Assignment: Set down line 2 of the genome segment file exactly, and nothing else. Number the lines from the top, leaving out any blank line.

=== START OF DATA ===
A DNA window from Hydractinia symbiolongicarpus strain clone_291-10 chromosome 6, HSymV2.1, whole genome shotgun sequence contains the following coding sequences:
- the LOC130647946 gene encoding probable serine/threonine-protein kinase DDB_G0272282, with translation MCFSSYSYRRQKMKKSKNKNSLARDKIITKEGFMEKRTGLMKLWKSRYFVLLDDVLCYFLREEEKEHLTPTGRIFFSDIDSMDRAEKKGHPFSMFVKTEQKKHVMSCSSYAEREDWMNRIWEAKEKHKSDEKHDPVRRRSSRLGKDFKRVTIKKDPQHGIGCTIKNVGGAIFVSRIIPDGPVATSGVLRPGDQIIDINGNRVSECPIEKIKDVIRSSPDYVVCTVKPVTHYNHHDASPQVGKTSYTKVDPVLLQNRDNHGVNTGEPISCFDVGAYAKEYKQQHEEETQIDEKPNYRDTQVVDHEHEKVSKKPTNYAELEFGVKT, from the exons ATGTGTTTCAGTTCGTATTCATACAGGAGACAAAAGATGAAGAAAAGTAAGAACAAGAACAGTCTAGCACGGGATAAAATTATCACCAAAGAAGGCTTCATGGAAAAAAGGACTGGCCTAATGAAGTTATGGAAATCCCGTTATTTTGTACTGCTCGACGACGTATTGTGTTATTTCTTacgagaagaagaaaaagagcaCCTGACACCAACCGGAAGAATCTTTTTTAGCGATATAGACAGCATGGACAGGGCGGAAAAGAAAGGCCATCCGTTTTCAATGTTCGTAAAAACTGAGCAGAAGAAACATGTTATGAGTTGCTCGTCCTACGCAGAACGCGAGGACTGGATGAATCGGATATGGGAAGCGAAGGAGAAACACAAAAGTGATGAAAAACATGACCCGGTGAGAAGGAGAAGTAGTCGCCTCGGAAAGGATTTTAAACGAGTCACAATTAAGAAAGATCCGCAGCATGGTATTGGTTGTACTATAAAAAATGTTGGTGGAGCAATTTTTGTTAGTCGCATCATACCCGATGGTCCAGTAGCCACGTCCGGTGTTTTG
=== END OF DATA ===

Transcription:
- the LOC130647946 gene encoding probable serine/threonine-protein kinase DDB_G0272282, with translation MCFSSYSYRRQKMKKSKNKNSLARDKIITKEGFMEKRTGLMKLWKSRYFVLLDDVLCYFLREEEKEHLTPTGRIFFSDIDSMDRAEKKGHPFSMFVKTEQKKHVMSCSSYAEREDWMNRIWEAKEKHKSDEKHDPVRRRSSRLGKDFKRVTIKKDPQHGIGCTIKNVGGAIFVSRIIPDGPVATSGVLRPGDQIIDINGNRVSECPIEKIKDVIRSSPDYVVCTVKPVTHYNHHDASPQVGKTSYTKVDPVLLQNRDNHGVNTGEPISCFDVGAYAKEYKQQHEEETQIDEKPNYRDTQVVDHEHEKVSKKPTNYAELEFGVKT, from the exons ATGTGTTTCAGTTCGTATTCATACAGGAGACAAAAGATGAAGAAAAGTAAGAACAAGAACAGTCTAGCACGGGATAAAATTATCACCAAAGAAGGCTTCATGGAAAAAAGGACTGGCCTAATGAAGTTATGGAAATCCCGTTATTTTGTACTGCTCGACGACGTATTGTGTTATTTCTTacgagaagaagaaaaagagcaCCTGACACCAACCGGAAGAATCTTTTTTAGCGATATAGACAGCATGGACAGGGCGGAAAAGAAAGGCCATCCGTTTTCAATGTTCGTAAAAACTGAGCAGAAGAAACATGTTATGAGTTGCTCGTCCTACGCAGAACGCGAGGACTGGATGAATCGGATATGGGAAGCGAAGGAGAAACACAAAAGTGATGAAAAACATGACCCGGTGAGAAGGAGAAGTAGTCGCCTCGGAAAGGATTTTAAACGAGTCACAATTAAGAAAGATCCGCAGCATGGTATTGGTTGTACTATAAAAAATGTTGGTGGAGCAATTTTTGTTAGTCGCATCATACCCGATGGTCCAGTAGCCACGTCCGGTGTTTTG